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Company First Year & CT Return

I have a client who came to me this month with overdue accounts & tax returns.

Company registered on 19th April 2009

Started trading (i.e. work done & 1st invoice raised) on 15th May 2009

First years accounts made up for the period from incorporation to 30 April 2010

As the CT Return can't be more than a 12 month period, I had prepared the return covering the period 1st May 2009 to 30th April 2010 (not sure whether it would have been more correct for the return to cover from date started trading instead of incorporation?)

I had intended to submit the return with a note on the return stating that the company didn't start trading until 15th May 2009 - however, I can't find anywhere to put a note on the CT600 Short.

However, was just about to visit the client for signing of accounts & tax return when I received 2 penalty declarations from HMRC:-

period from 19th April 2009 to 18th April 2010      £100

period from 19th April 2010 to 30th April 2010      £100

Any advice on the best way to proceed, should I continue to submit one CT Return?   I'm presuming had the client not had her head in the sand for so long & came to me sooner, one of the penalties could have been avoided?

Any comments gratefully received.

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Start of trading

The return should be from start of trading to end of accounting period if not greater than 12 months. At least that will reduce the penalties.

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Your client

Have you filed with Companies House - BIG fines if not! 1 month late £150 over a month around £300! Over 3 months huge fines! 21 month rule from incorporation date!

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I agree with Peter

You have only one CT accounting period (CTAP) from the start of trading on 15th May 2009 to 30th April 2010.  File a CT600 for that period only.  A penalty of £100 will apply.  Do not attempt to file a nil return for the non-trading period from incorporation on 19th April to 14th May 2009.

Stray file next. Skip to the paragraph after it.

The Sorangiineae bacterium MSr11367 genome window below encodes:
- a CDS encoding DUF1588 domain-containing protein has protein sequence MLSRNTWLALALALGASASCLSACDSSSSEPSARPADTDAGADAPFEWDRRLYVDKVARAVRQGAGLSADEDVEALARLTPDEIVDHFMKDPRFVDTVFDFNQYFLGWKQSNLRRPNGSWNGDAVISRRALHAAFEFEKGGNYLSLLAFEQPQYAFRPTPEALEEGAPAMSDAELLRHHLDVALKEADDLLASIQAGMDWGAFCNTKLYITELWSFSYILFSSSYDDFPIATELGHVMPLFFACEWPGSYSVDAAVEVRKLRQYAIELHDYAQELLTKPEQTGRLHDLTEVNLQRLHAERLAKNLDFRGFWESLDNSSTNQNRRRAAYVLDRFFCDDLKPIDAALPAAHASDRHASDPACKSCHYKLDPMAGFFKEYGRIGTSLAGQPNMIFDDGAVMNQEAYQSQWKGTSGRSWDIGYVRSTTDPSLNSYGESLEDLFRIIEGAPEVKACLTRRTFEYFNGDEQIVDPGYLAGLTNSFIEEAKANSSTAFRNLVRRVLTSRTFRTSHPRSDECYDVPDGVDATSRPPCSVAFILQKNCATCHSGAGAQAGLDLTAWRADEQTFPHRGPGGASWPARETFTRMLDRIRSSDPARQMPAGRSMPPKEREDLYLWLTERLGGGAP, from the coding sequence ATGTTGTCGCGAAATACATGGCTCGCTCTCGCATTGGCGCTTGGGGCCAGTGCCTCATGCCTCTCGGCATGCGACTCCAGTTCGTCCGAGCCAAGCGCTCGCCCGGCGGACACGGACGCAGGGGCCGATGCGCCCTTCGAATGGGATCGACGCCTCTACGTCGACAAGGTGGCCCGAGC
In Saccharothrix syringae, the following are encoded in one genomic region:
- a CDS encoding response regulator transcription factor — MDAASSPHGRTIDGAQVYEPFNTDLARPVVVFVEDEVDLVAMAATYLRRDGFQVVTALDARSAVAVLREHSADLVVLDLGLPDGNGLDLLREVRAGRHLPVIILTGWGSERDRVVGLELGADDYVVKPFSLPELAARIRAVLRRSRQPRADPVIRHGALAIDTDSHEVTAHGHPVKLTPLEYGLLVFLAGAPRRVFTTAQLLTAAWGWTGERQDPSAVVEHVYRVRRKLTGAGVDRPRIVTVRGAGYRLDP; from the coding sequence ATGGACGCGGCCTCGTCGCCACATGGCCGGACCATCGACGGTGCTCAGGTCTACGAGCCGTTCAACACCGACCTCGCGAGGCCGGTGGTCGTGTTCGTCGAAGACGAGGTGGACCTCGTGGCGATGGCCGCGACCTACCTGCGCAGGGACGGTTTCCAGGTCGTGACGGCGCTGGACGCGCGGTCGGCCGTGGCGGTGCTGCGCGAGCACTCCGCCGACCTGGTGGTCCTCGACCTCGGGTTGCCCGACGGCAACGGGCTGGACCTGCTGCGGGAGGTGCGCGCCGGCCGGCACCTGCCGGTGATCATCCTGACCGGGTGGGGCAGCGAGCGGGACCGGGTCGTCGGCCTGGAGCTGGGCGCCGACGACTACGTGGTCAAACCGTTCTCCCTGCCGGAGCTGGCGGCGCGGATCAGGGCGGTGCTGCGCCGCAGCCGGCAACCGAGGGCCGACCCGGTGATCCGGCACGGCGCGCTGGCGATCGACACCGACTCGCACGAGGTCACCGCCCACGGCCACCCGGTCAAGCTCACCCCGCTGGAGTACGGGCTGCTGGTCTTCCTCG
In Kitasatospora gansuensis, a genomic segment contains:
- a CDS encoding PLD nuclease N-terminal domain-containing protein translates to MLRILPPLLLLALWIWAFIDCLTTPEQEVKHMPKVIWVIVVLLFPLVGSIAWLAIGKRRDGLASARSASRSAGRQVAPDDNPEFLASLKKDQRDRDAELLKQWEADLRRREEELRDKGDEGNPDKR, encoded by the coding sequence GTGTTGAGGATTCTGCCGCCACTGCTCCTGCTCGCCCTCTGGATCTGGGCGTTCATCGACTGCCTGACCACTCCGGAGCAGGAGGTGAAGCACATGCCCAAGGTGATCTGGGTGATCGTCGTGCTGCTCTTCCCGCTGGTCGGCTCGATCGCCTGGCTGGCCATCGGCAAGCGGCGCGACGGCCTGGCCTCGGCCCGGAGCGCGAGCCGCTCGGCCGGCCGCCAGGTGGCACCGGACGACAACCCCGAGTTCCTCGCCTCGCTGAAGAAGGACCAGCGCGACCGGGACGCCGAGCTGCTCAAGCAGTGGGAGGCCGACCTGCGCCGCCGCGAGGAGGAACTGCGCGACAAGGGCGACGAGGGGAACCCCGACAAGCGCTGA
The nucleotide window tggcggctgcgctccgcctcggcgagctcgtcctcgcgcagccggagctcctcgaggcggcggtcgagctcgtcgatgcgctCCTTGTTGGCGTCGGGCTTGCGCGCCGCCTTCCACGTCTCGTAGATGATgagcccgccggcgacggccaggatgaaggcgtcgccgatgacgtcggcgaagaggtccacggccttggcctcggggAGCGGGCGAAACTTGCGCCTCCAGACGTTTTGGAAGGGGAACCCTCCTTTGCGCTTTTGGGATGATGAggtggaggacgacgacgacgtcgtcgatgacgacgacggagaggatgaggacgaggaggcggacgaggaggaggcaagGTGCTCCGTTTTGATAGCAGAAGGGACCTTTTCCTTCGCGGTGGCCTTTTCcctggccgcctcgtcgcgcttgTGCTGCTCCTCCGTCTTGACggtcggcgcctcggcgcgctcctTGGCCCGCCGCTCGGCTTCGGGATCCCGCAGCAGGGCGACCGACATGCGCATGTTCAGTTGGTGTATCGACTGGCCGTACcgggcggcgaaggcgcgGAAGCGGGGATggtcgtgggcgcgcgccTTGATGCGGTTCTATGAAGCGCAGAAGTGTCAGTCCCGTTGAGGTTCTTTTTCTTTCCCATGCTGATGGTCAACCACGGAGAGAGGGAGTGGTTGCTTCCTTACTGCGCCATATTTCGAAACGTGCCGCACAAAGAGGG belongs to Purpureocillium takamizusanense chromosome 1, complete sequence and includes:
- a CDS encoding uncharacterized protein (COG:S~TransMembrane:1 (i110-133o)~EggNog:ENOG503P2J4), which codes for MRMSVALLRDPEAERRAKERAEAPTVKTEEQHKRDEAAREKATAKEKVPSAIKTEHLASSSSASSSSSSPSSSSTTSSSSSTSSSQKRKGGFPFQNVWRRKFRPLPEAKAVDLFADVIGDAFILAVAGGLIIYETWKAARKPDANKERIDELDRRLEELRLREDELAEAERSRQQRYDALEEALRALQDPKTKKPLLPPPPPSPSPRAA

It sounds as if form CT41G was never filed at the outset to give the date of commencement of trade.  HMRC have therefore assumed the default - one CTAP for the year ended 18th April 2010 and another for the remaining couple of weeks to 30th April 2010.  These are replaced by the actual CTAP of just under a year to 30th April 2010.

There is no facility to provide additional information in "white space" on the CT600.

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But how do HMRC know when trading starts?

Thanks for the comments.

So accounting period is from incorporation date to 30th April 2010 (in this case, greater than 12 months) & CT Return period from start of trading to 30th April 2010 (in this case, less than 12 months).

However, how do HMRC know for sure that trading started later, do they just assume that since the tax return is for a later date, then that's when trading starts?   It's a bit dangerous letting HMRC assume anything!   So unless I advise HMRC how will they know?   I can't find a way to include a note in the CT600 Short (I use BTC Software, which is a fantastic piece of software, but can't find a way to add a note) & since there is no paper filing I can't include a paper appendix.   So do I telephone/write to HMRC directly explaining the position - surely there must be a better way?   Any ideas?

Also, will both the £100 fines still stand even though trading started later - I presume so since the penalties have been issued, but interested to hear of anyone thinks otherwise.

As for comments re companies house fines - this was the first thing I said to client, "you are a company director, are you aware of your responsibilities, you will receive heavy fines for late submission" (explaining timescales for fines & how these increase!) - have reminded her several times verbally & in writing as we approached the deadlines.   If she is stupid enough to pay fines, not a lot I can do, I can only advise & remind, you can take a horse to water but ...  

Some people have more money than sense!

Any further comments would be very helpful.

  

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Think our responses crossed over Euan

Just read your response Euan, thanks.

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Thanks for your comments Euan, Peter & Paul

So grateful that you took the time to share you wisdom.   Thanks again.

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